Postprandial plasma 5-hydroxytryptamine in diarrhoea predominant irritable bowel syndrome: a pilot study
- aDigestive Diseases Research Centre and St Bartholomew’s and the Royal London School of Medicine and Dentistry, Turner Street, London E1 2AD, UK, bDepartment of Medicine, St Bartholomew’s and the Royal London School of Medicine and Dentistry
- Dr Bearcroft.
- Accepted 31 July 1997
Background—Increased concentrations of 5-hydroxytryptamine (5-HT) can be detected in the systemic circulation after a meal and may be involved in the physiological control of gastrointestinal motility. Abnormalities of 5-HT release after a meal might explain some of the postprandial symptoms associated with the irritable bowel syndrome (IBS).
Aim—To investigate the effect of a standard meal on plasma 5-HT and urinary 5-hydroxyindole acetic acid (5-HIAA) concentrations in patients with diarrhoea predominant IBS and in healthy volunteers.
Methods—After an overnight fast, six volunteers and five patients with IBS were given a carbohydrate-rich meal. Blood and urine samples were taken before and for four hours after the meal. Platelet-poor plasma 5-HT and urinary 5-HIAA were analysed by reversed phase high performance liquid chromatography with fluorometric detection. 5-HIAA was expressed as a ratio with urinary creatinine concentration, which was measured by spectrophotometry.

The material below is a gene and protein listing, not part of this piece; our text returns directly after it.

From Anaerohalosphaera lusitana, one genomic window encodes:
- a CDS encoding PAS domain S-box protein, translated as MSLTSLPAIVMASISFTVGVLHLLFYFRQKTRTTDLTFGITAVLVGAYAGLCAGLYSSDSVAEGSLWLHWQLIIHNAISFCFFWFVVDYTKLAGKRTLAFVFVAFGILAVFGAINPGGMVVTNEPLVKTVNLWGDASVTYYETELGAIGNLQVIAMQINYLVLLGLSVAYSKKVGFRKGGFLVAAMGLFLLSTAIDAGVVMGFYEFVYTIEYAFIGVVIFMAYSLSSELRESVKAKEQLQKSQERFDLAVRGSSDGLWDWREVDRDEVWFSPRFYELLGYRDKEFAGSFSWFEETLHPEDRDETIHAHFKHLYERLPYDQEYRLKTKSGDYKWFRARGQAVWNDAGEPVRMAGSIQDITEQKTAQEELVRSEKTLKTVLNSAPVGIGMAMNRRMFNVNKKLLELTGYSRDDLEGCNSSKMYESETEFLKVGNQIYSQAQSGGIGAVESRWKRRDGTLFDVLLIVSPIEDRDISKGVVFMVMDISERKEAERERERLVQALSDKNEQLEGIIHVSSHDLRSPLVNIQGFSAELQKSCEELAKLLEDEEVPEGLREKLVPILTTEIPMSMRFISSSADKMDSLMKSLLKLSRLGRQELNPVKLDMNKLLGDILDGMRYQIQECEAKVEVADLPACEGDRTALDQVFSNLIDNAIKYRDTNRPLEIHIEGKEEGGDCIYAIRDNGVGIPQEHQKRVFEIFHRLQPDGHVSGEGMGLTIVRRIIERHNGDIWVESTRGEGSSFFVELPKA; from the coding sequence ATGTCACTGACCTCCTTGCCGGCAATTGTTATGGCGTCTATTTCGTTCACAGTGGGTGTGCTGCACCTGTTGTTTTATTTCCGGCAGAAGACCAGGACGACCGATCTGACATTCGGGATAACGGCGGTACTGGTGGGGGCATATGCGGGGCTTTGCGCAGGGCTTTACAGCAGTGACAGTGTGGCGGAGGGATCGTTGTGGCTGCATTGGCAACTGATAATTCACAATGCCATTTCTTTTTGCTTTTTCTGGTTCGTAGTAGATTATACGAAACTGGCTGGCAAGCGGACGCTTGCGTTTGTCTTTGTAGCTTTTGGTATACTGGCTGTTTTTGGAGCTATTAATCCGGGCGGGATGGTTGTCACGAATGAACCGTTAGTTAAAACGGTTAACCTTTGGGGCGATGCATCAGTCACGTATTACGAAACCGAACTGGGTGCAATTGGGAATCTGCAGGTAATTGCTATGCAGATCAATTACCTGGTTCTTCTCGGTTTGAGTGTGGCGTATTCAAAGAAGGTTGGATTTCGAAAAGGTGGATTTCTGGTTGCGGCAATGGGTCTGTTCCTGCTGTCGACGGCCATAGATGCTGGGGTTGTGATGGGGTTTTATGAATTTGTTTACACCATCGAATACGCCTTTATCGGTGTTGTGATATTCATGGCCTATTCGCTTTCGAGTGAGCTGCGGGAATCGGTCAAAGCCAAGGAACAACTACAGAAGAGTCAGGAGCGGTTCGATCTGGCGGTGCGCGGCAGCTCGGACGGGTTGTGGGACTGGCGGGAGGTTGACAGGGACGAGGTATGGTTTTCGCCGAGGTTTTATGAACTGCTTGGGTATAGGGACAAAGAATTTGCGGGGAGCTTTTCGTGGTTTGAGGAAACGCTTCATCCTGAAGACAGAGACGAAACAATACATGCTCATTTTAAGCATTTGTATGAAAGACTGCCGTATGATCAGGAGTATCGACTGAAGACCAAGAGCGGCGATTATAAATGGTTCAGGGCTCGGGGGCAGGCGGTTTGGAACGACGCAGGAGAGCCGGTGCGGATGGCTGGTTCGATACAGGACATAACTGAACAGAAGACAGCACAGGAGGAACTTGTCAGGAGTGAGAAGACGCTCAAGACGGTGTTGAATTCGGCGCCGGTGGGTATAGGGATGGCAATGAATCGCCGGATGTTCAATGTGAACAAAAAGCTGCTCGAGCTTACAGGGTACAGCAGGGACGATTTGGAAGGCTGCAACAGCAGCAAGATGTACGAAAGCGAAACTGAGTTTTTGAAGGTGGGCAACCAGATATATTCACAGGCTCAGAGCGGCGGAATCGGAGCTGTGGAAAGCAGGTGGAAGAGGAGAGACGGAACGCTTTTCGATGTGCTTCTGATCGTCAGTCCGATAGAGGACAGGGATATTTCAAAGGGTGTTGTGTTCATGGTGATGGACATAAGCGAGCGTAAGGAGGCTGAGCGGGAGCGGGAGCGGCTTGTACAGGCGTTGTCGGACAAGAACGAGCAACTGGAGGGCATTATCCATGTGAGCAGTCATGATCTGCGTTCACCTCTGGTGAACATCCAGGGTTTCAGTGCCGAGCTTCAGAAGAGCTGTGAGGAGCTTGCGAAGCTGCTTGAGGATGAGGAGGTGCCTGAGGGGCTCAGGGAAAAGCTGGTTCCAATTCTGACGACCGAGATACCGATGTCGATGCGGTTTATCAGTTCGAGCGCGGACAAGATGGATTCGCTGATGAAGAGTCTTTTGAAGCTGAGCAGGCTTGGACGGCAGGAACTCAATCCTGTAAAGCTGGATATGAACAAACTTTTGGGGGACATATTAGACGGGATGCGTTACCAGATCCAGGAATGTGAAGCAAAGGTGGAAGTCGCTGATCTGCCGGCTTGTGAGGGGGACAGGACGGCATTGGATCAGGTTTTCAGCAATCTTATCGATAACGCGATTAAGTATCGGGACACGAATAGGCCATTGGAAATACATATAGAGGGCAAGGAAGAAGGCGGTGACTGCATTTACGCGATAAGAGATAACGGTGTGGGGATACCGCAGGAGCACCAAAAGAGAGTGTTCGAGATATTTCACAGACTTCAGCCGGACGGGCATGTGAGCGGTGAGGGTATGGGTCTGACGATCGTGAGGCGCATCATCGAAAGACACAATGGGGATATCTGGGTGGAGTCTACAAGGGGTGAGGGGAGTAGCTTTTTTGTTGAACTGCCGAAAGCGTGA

Results—During the four hour postprandial period, 5-HT concentrations were significantly higher in patients with IBS than in healthy volunteers at 0.5 hours (p<0.05), 2 hours (p<0.05) and 2.5 hours (p<0.05). 5-HT was not detected in the plasma in the fasting state in patients or volunteers. Median peak 5-HT in patients with IBS (359 (198–796) nmol/l) was significantly greater than volunteers (83 (7–190)) (p<0.05). “Area under the curve” for 5-HT detection was greater for patients with IBS (317 (138–771)) than for healthy volunteers (51 (4–129); p<0.05).The duration of the 5-HT peak was significantly longer in patients with IBS (3 (1–3) hours) than in the healthy volunteers (1 (1–1) hours; p<0.01). Postprandial urinary median 5-HIAA values in controls (5.6 (5.5–5.8) μmol/mmol creatinine) and patients with IBS (3.0 (2.5–6.8) μmol/mmol creatinine) were not significantly different from preprandial values (controls: 5.9 (5.5–6.6) μmol/mmol creatinine; patients with IBS: (6.2 (2.4–9.3) μmol/mmol creatinine).
Conclusion—These findings indicate that there may be a difference in the way that 5-HT is released in patients with diarrhoea predominant IBS, and could suggest a possible role for 5-HT in the postprandial symptoms of these patients.